Wednesday 16 January 2019

'Warnings were issued' - Government insists it was prepared for Storm Ali

A tree collapsed on a house near Fine Gael TD Noel Rock's home this morning (Photo: Noel Rock Twitter)
A tree collapsed on a house near Fine Gael TD Noel Rock's home this morning (Photo: Noel Rock Twitter)
A tree down on O'Connell Street (Photo:

Ralph Riegel and Cormac McQuinn

TÁNAISTE Simon Coveney urged the public to avoid 'storm fatigue' as he defended the Government and Met Éireann's handling of Storm Ali.

Mr Coveney insisted the State was fully prepared for Storm Ali with proper weather warnings in place - but suggested that "perhaps the public weren't."

The Cork TD said that, after hard-hitting storms such as Ophelia and Emma which attracted Status Red alerts, it was possible people didn't take sufficient notice of Storm Ali's approach when a red alert was not issued.

The scale of damage inflicted by Storm Ali, and the violence of its wind gusts, prompted many to query whether a full Status Red alert should have been issued.

A tree down on O'Connell Street (Photo:
A tree down on O'Connell Street (Photo:

A Swiss tourist in her 50s died when Storm Ali gusts lifted the caravan in which she was sleeping outside Clifden in Galway and toppled it over a cliff.

Mr Coveney insisted the Government and Met Éireann were fully prepared and both Status Orange and Status Yellow alerts were issued in good time.

Council officials have suggested that the damage caused by Storm Ali was, in part, exaggerated by trees already weakened by Storms Ophelia and Emma.

"There certainly has been many (Government) meetings in the build up to this storm - we could see it coming," Mr Coveney told RTE.

"The weather warnings have been there and been clear for a number of days now in terms of (Status) Orange and Yellow (alerts)."

"I think sometimes when people don't see a red warning, they assume that everything will be fine."

"But if you look at the preparations that are there and the pace at which the ESB, in particular, will be responding to the huge challenge of 180,000 households being without power and trying to get them all back within a couple of days, you realise that actually the infrastructure of the State was prepared for this."

"Perhaps the public weren't though," he said.

"In terms of what you describe as perhaps storm fatigue - if you don't see a red warning, then maybe people don't sit up and take (sufficient) notice."

"Obviously we have seen a fatality and an absolute tragedy in Galway today."

"But people do need to listen to Met Éireann when they are issuing (Status) Orange warnings - that is a serious warning and people need to take account of it.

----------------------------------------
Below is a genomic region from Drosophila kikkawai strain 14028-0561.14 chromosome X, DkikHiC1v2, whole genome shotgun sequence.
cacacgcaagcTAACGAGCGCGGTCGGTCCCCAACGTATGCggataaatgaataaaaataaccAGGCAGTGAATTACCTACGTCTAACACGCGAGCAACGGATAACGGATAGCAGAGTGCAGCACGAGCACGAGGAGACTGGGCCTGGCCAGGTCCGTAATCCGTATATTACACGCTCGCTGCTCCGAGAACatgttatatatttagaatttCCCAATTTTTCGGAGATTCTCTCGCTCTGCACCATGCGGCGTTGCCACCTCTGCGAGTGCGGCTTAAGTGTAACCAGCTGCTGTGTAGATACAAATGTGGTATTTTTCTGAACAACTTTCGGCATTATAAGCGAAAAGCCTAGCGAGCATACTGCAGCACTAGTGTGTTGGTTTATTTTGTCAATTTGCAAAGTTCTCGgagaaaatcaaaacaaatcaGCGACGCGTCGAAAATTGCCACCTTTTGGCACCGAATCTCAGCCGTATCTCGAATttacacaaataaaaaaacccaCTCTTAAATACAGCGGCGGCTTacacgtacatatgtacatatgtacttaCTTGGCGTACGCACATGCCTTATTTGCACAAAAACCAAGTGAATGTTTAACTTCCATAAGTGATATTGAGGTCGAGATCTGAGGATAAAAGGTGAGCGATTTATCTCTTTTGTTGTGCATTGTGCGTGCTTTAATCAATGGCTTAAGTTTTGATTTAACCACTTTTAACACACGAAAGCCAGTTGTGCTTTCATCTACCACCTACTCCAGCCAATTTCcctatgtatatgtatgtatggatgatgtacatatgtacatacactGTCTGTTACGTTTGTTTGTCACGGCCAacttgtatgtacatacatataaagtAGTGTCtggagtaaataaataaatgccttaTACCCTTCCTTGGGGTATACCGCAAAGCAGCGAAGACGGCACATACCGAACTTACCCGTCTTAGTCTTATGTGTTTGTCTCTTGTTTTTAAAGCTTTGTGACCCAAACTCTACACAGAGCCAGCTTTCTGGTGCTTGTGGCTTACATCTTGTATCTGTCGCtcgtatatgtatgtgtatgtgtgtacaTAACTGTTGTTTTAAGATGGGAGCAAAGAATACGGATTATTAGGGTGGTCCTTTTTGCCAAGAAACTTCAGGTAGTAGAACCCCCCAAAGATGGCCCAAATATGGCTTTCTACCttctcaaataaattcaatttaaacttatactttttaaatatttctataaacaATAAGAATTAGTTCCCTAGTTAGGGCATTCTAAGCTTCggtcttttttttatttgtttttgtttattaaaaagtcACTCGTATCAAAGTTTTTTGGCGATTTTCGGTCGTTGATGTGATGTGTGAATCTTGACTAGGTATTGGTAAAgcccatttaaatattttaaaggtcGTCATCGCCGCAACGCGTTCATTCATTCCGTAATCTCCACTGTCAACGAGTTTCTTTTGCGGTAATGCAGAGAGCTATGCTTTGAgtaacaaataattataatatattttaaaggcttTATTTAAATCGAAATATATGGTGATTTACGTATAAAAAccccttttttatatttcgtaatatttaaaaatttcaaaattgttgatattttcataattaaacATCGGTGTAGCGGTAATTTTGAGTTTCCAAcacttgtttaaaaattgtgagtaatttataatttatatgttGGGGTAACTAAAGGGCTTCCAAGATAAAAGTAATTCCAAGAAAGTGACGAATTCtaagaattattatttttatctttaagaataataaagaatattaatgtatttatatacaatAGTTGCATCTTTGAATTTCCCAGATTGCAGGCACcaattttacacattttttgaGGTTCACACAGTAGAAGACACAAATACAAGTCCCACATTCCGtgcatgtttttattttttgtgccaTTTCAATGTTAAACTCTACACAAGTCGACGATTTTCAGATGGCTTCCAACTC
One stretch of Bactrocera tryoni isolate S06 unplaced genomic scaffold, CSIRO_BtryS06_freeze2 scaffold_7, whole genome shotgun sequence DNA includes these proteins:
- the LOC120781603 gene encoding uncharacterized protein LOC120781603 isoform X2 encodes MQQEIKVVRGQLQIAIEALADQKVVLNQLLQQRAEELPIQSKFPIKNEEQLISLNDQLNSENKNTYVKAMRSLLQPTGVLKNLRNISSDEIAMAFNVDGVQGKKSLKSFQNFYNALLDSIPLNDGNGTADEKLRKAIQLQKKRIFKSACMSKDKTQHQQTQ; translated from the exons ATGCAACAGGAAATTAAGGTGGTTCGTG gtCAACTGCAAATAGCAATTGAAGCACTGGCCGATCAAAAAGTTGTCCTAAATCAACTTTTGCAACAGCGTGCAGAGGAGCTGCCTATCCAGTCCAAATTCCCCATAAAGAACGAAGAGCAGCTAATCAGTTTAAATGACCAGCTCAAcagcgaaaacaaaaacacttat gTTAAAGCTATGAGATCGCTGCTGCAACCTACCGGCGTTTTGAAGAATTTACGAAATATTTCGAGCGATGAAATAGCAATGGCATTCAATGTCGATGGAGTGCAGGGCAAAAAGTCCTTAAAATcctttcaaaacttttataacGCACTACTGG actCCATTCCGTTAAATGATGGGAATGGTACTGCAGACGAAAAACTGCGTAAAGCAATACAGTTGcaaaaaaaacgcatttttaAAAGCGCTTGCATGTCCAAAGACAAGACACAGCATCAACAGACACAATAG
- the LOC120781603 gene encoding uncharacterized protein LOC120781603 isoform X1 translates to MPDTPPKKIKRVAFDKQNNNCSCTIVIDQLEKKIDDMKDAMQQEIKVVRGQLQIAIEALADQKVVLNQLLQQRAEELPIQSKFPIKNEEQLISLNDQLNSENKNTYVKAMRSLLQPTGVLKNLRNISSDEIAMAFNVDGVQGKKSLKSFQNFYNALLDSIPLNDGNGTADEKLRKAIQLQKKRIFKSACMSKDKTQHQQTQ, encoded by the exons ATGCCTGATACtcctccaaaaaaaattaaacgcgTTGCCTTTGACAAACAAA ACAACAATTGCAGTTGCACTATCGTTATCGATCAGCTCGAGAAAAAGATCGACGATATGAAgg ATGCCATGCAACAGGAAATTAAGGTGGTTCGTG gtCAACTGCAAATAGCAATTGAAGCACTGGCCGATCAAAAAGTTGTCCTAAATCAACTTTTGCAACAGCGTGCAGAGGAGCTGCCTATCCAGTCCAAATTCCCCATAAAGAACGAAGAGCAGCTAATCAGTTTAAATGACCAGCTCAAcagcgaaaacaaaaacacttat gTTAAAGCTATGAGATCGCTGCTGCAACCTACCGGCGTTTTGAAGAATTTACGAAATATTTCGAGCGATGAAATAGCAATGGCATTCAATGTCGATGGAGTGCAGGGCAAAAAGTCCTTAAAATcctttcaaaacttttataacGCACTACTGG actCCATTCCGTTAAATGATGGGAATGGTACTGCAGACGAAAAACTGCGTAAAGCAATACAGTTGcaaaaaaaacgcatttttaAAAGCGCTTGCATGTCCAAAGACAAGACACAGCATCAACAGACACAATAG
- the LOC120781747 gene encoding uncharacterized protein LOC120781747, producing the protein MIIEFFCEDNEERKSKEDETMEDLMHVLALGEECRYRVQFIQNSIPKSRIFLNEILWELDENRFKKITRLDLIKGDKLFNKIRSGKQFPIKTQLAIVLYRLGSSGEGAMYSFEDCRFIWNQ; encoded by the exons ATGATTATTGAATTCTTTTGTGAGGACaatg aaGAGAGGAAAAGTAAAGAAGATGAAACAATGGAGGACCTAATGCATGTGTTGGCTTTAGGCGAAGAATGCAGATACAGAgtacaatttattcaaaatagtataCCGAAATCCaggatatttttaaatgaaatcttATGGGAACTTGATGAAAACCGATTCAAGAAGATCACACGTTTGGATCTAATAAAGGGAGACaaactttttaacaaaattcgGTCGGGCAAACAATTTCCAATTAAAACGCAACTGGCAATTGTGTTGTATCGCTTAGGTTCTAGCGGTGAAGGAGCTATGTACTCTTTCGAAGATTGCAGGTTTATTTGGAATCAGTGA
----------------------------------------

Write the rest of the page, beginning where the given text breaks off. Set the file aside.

Fianna Fáil Deputy Leader Dara Calleary raised the issued of preparedness in the Dáil - and queried whether the national emergency committee had met in advance of Storm Ali.

Social Protection minister Regina Doherty - who was filling in for Taoiseach Leo Varadkar - insisted the Government and Met Éireann had consulted over the approaching storm and issued proper alerts.

But Mr Calleary said the chaos caused by Storm Ali raised questions over the level of preparedness.

"The level of preparedness doesn’t seem to be as effective as it previously was," he said.

He said Ms Doherty's department announced it had closed 11 offices.

He said there are a considerable number of trees down around the county and asked if the emergency coordination committee met in advance of the storm.

"They did superb work last winter. Can I ask that this situation and this level of relative unpreparedness does not arise again during the course of this winter?"

However, Ms Doherty said she disagreed with Mr Calleary about the level of preparedness.

"The National Director for Fire and Emergency Management has been monitoring the evolving situation and met with Met Éireann on a daily basis for the last week," she said.

"The fact that I closed (11) offices is to protect the safety of my own people and indeed the clients and customers that use our offices to make sure that they don’t go outside if they don’t need to."

"The ploughing was cancelled today was to protect the tens of thousands of people that would be putting themselves in the line of an orange and yellow [weather] warning today.

"So we are prepared."

"The warnings have been issued over the last number of days."

"The security forces and the local authorities, the ESB are out in their numbers this morning looking after the 140,000 people who are without electricity, clearing the roads of the branches and the trees that have been damaged over the night time."

"We can only do what we are doing which is responding to something which we were prepared for in the last number of days and the yellow and orange warnings will remain in place (until this evening)," she added.

Online Editors

Editor's Choice

Also in Irish News